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Introduction: Respectful maternity care (RMC) during childbirth is an integral component of quality of care. However, women's experiences of mistreatment are prevalent in many low- and middle-income countries. This is a complex phenomenon that has not been well explored from a behavioral science perspective. We aimed to understand the behavioral drivers of mistreatment during childbirth among maternity care staff at public health facilities in the Sindh province of Pakistan. Methods: Applying the COM-B (capability-opportunity-motivation that leads to behavior change) model, we conducted semistructured in-depth interviews among clinical and nonclinical staff in public health facilities in Thatta and Sujawal, Sindh, Pakistan. Data were analyzed using thematic deductive analysis, and findings were synthesized using the COM-B model. Results: We identified several behavioral drivers of mistreatment during childbirth: (1) institutional guidelines on RMC and training opportunities were absent, resulting in a lack of providers' knowledge and skills; (2) facilities lacked the infrastructure to maintain patient privacy and confidentiality and did not permit males as birth companions; (3) lack of provider performance monitoring system and patient feedback mechanism contributed to providers not feeling appreciated or recognized. Staff bias against patients from lower castes contributed to patient abuse and mistreatment. The perspectives of clinical and nonclinical staff overlapped regarding potential drivers of mistreatment during childbirth. Conclusions: Addressing mistreatment during childbirth requires improving the knowledge and capacity of maternity staff on RMC and psychosocial support to enhance their understanding of RMC. At the health facility level, governance and accountability mechanisms in routine supervision and monitoring of staff need to be improved. Patients' feedback should be incorporated for continuous improvement in providing maternity care services that meet patients' preferences and needs.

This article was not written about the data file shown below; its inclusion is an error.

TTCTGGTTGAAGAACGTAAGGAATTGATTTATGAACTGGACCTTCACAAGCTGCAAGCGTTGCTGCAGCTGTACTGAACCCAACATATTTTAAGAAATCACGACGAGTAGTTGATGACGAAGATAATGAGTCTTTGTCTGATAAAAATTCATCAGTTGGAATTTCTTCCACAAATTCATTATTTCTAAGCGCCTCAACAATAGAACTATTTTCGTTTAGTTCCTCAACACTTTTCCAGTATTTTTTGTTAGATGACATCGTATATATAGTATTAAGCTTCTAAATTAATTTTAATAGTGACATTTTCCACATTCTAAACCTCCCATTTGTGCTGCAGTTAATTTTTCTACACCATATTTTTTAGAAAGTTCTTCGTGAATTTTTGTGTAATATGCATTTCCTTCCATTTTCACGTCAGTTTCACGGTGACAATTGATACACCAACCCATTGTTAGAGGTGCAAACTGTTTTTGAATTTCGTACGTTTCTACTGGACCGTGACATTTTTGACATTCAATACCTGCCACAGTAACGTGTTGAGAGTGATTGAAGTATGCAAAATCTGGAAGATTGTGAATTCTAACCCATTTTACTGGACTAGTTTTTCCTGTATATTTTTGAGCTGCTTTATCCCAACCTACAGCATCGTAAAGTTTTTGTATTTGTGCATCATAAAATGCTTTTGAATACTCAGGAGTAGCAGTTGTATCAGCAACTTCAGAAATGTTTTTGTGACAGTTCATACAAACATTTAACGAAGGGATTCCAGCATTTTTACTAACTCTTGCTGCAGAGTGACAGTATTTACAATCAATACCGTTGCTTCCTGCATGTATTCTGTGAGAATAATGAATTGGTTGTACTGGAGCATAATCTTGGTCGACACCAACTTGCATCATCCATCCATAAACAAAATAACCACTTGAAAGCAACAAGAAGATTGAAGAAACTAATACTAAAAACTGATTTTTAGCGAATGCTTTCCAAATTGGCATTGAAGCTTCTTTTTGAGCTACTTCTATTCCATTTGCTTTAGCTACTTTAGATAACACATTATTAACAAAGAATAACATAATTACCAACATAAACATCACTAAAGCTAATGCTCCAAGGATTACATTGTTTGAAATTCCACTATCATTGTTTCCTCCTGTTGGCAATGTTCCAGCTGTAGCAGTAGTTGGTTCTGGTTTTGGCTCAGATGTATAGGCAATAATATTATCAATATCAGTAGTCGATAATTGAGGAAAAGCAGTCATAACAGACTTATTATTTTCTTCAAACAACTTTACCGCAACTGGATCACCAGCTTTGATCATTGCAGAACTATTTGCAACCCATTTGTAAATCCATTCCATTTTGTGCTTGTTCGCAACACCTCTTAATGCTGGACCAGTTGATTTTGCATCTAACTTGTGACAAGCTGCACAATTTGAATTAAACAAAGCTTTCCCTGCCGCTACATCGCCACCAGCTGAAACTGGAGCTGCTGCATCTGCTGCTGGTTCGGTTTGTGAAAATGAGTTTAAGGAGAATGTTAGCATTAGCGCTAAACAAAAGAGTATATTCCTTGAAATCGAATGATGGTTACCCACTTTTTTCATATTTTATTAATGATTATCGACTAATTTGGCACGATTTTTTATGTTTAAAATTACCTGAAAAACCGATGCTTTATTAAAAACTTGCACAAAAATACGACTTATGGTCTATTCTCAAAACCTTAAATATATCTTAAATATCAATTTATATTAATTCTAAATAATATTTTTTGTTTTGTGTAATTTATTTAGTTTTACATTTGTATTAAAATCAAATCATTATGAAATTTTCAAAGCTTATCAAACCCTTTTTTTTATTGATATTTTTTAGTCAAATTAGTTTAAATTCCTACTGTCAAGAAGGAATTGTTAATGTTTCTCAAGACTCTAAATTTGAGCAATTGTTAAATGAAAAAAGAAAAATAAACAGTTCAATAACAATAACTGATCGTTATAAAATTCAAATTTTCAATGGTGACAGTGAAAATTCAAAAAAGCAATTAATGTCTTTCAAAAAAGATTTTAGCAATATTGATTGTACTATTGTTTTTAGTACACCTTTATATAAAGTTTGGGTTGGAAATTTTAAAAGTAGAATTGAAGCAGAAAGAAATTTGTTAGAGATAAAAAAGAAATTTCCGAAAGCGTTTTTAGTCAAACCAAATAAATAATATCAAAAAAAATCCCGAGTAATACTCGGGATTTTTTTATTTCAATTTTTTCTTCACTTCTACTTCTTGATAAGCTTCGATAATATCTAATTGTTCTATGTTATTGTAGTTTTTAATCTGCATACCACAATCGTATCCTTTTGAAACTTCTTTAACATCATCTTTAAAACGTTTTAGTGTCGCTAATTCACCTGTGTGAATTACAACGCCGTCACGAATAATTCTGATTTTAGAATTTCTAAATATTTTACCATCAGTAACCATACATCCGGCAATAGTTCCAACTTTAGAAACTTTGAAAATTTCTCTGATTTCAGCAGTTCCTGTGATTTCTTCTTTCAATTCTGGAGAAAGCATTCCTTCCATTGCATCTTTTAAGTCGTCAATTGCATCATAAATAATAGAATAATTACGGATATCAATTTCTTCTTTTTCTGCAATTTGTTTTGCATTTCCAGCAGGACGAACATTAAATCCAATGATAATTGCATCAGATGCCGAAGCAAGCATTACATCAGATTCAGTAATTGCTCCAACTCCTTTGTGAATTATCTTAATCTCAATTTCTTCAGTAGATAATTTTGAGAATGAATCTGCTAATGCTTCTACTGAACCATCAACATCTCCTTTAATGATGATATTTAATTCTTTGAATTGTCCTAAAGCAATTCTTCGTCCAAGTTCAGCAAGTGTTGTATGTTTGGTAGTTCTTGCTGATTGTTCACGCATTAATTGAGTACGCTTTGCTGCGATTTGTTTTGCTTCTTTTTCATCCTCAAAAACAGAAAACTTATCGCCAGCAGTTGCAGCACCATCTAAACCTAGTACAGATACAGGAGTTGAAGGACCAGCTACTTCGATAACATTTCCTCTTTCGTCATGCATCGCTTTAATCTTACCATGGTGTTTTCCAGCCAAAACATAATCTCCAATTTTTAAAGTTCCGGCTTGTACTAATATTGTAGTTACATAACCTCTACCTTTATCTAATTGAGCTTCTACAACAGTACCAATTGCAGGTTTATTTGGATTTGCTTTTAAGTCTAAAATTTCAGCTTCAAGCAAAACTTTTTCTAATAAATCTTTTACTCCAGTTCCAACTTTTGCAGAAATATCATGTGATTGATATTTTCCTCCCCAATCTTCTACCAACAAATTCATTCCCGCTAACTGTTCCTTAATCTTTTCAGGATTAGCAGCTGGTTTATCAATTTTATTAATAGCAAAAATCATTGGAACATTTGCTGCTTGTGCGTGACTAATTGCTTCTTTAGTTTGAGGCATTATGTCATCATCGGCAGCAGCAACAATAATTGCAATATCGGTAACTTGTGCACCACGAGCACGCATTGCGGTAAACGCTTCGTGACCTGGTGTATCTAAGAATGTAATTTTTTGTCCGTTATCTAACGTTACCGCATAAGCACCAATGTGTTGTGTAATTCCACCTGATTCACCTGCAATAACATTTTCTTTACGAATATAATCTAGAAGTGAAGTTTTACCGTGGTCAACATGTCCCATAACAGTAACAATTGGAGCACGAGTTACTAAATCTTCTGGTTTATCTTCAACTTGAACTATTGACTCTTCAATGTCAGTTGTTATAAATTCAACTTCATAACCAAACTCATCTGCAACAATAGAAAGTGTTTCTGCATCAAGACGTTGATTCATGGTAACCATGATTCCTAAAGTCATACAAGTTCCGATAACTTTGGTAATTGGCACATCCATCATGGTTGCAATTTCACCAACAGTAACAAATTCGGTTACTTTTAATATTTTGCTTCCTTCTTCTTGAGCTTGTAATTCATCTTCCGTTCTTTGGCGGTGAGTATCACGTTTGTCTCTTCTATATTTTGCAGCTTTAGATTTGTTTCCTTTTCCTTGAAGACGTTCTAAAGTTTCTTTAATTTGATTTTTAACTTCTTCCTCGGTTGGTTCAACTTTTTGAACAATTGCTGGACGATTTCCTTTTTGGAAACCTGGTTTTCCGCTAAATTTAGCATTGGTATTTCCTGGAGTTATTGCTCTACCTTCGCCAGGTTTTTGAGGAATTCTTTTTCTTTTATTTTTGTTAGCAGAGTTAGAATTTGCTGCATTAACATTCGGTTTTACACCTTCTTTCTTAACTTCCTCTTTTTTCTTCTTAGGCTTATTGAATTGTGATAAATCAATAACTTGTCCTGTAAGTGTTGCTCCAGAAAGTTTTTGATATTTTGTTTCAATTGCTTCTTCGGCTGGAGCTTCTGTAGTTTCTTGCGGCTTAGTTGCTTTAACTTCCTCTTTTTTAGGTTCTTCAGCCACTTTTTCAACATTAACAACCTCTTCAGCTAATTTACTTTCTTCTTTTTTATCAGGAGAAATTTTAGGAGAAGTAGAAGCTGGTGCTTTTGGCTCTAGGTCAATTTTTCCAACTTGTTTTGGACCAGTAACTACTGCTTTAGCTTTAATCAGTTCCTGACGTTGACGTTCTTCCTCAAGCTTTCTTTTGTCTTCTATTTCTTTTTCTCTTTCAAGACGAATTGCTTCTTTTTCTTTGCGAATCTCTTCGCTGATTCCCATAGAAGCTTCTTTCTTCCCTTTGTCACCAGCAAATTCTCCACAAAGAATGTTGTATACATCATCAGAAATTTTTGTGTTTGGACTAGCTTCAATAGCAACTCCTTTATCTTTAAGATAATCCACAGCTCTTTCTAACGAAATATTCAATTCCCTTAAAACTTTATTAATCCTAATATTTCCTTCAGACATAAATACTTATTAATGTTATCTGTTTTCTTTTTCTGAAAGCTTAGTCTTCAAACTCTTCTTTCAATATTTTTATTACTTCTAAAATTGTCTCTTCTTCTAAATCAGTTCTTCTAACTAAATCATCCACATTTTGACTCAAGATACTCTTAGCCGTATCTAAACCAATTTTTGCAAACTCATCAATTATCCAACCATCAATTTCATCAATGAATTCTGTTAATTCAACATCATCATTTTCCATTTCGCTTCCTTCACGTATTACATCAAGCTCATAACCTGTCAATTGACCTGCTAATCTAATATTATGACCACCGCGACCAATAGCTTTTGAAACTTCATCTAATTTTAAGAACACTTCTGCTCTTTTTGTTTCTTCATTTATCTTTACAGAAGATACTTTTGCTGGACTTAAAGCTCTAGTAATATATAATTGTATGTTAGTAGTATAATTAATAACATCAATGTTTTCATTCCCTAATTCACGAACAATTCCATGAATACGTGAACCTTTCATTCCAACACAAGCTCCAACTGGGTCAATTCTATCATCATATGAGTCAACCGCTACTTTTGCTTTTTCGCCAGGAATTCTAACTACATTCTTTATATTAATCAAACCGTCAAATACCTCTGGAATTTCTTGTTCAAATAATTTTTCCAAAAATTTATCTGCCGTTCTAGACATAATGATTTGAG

... Saxena et al. [22] discovered a lack of clinical care, abuse events, and unofficial payment demands, which were found in the present study. Participants expressed the need for support during labor pains, and there should not be any money requests after childbirth, timely care, and they expect welcomed behavior from staff, which was reported in a study by Kyaddondo et al. [23] In a similar study published in 2019 by Sharma et al., [12] it was discovered that workers received informal remuneration for delivering treatment. ...